Photo Credit: Bronte Movers
All you need to know regarding the housing market in Toronto, Canada and abroad.
This week in Toronto: Happiness equals plenty of sales, why reading the market in this city is so difficult, and revitalizing 19 km of streetscape.
Elsewhere: The housing market in Canada is overvalued, the Chinese are buying plenty of real estate in the United States, building a house in Gaza and why Britain's pubs are disappearing.
Buoyant mood keeps Toronto housing market brisk (The Globe and Mail)
This week, just as Fitch Ratings was once again warning about lofty prices in Canada’s housing markets, a survey was released showing that Canadians’ confidence in real estate has swelled to a high this year. Fitch says Canadian home prices are overvalued when compared with historical charts of the economic fundamentals – such as employment growth – that normally drive sales.
One worry, Prof. Andrew says, is that the “stress tests” banks perform to make sure a borrower can afford to continue to pay a mortgage at higher rates are not rigorous enough.
The plans involve creating 38 kilometres of separated bike lanes along Eglinton and 20 hectares of new parks and open spaces, planting 1,150 trees, connecting Eglinton to trails and ravine systems in the Humber and Don River valleys, widening sidewalks, and creating or expanding laneways to improve access to local retail and alleviate street traffic and parking space needs.
Canadian housing economist Will Dunning says that actions the federal government took to cool the housing market back in 2012 could make any price declines in Toronto’s condo market worse in the years to come.
Toronto's back alleys offer a different view of city (Toronto Star)
They’re found mostly in the older parts of the city, though not exclusively. If you’re walking or cycling to your destination, and not in a rush, trying getting around using laneways as much as possible; the city seems different when viewed from its backside.
While the headlines from the Canadian Real Estate Association may highlight the nearly seven per cent spike in the average price of a house over the past year, analysts say the real story is that for most of the country, the housing boom appears to be over.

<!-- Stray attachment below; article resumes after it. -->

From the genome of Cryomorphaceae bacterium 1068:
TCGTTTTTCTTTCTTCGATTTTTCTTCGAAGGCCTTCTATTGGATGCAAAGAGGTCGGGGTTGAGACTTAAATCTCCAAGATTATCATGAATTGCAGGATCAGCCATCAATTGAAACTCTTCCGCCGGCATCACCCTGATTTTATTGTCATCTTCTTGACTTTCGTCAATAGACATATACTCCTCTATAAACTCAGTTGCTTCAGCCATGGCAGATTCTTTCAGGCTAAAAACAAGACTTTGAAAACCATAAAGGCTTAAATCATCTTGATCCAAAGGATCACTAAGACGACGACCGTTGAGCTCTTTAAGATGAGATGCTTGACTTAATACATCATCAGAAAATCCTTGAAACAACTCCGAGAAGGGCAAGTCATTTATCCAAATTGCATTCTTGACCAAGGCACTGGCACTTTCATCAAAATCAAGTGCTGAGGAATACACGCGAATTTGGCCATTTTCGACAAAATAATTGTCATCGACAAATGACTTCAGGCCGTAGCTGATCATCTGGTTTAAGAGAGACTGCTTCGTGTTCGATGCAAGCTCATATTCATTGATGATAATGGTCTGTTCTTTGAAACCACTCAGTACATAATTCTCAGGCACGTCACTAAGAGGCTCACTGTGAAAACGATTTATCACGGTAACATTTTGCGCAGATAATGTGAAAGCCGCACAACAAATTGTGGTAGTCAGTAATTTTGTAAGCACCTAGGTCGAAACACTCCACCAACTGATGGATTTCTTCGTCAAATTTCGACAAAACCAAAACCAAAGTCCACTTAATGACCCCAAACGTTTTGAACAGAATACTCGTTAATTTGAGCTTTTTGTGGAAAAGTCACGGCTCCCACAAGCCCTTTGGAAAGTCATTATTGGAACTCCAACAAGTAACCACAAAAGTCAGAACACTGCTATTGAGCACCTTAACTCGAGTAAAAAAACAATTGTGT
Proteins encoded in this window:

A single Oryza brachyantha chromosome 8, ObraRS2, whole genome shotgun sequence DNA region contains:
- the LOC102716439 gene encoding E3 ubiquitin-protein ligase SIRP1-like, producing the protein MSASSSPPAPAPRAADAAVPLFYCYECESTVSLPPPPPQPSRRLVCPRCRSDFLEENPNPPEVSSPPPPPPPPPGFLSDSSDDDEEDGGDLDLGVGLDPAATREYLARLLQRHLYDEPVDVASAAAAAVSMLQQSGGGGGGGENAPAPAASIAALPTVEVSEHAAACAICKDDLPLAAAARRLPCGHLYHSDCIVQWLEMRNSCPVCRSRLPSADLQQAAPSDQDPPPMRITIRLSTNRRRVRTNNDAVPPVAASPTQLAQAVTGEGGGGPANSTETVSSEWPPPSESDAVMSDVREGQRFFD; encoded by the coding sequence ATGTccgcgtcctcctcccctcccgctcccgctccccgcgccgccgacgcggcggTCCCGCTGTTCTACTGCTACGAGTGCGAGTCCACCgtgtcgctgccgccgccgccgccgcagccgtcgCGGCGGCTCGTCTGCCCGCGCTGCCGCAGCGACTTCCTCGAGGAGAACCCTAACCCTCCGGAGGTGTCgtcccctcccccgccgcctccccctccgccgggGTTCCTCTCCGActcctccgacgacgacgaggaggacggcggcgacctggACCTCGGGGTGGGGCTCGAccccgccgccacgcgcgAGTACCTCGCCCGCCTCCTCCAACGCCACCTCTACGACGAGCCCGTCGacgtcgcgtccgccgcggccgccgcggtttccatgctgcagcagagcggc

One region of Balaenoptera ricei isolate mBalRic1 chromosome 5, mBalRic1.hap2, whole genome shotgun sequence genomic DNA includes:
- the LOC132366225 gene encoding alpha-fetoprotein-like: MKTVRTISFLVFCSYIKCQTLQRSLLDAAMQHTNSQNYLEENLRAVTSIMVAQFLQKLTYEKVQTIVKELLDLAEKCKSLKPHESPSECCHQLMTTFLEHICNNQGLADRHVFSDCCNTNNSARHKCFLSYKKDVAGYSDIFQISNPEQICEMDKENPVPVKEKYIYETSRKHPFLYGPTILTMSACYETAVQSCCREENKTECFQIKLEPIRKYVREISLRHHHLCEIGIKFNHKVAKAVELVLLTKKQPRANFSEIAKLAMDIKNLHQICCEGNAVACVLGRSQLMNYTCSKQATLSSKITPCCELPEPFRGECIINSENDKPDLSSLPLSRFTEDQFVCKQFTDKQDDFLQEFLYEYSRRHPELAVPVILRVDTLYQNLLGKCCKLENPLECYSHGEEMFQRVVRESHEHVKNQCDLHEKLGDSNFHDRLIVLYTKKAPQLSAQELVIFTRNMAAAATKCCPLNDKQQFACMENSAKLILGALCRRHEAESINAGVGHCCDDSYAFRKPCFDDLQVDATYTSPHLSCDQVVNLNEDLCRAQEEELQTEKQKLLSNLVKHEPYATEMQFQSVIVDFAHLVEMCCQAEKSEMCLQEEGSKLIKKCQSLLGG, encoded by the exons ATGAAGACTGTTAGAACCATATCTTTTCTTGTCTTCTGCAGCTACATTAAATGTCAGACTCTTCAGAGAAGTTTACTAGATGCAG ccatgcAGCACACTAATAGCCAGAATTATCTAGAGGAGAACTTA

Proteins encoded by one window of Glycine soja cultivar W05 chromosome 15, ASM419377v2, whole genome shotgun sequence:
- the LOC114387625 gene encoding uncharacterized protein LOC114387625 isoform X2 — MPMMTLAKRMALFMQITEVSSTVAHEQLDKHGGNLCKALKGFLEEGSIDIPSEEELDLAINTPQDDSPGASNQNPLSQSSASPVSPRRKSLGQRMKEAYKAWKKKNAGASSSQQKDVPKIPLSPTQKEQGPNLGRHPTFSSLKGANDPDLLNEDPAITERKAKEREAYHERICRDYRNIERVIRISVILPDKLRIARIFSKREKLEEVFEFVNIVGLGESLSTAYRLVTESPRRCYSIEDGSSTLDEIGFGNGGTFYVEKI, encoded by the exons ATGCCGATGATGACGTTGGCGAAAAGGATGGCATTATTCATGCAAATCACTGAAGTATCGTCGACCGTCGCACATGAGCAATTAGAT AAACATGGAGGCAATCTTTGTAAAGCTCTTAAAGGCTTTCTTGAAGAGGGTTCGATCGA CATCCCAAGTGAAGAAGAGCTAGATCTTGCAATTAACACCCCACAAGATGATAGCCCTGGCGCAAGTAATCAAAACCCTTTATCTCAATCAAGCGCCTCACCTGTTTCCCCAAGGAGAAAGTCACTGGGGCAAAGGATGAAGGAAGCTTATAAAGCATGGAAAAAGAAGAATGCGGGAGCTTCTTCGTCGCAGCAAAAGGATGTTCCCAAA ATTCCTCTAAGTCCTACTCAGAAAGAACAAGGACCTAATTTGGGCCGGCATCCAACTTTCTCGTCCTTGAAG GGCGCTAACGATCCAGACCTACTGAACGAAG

The number of existing Canadian homes changing hands hit its highest level in more than four years in June, a sign the country’s housing market is flexing its muscles.
Back when former finance minister Jim Flaherty moved to take some steam out of the market in mid-2012, he and economists expressed an especially high level of concern about two key areas: Vancouver, which had the most overvalued home prices in the country, and condos in Toronto, which were rapidly multiplying.
The warning comes as the Teranet-National Bank national composite house price index showed home prices rose 4.5 per cent in June compared to a year earlier.
The Chinese are coming, and they’d like to buy your house (Washington Post)
The United States is their preferred destination, and American real estate is becoming their new T-bills, a safe-haven asset. Like bullion, it’s an asset class denominated in U.S. dollars, safe from confiscation and, when necessary, bought anonymously to hide wealth from governments or creditors or ex-partners. But unlike bullion, U.S. real estate can earn income, provide a roof and help obtain a visa.
Why the Chinese Are Snapping Up Real Estate in the U.S. (Five Thirty Eight)
According to the National Realtors Association (NAR) survey, the Chinese spent $22 billion on U.S. housing in the 12 months through March — 72 percent more than they spent the year before. Among foreign buyers, Canadians ranked highest in the share of transactions, at 19 percent, but the Chinese bought by far the most expensive homes, with a median price of over half a million dollars.
Your Move, Their Headache (New York Times)
But when housing shortages gripped the city in the 1940s and rent control as we know it was implemented, Moving Day — a Colonial holdover grounded in the English celebration of May Day — faded into oblivion. And while we no longer move en masse, the majority of New Yorkers continue to rent, and move, frequently.
The shift has particularly been felt in London, where sky-high real estate prices have led some pub owners to cash in and sell the buildings to developers, who then transform them into houses and apartments.
Mahmoud Al-Zahar’s big new house in Gaza city is almost finished. The workers are busy on rickety scaffolding, four storeys in the air, attaching stone facing. Its polished surface is tinted an unusual shade of green — an exact match for the flags of Hamas flying proudly atop his front gate.
Realosophy Realty Inc. Brokerage is an innovative residential real estate brokerage in Toronto. A leader in real estate analytics and pro-consumer advice, Realosophy helps clients buy or sell a home the right way. Email Realosophy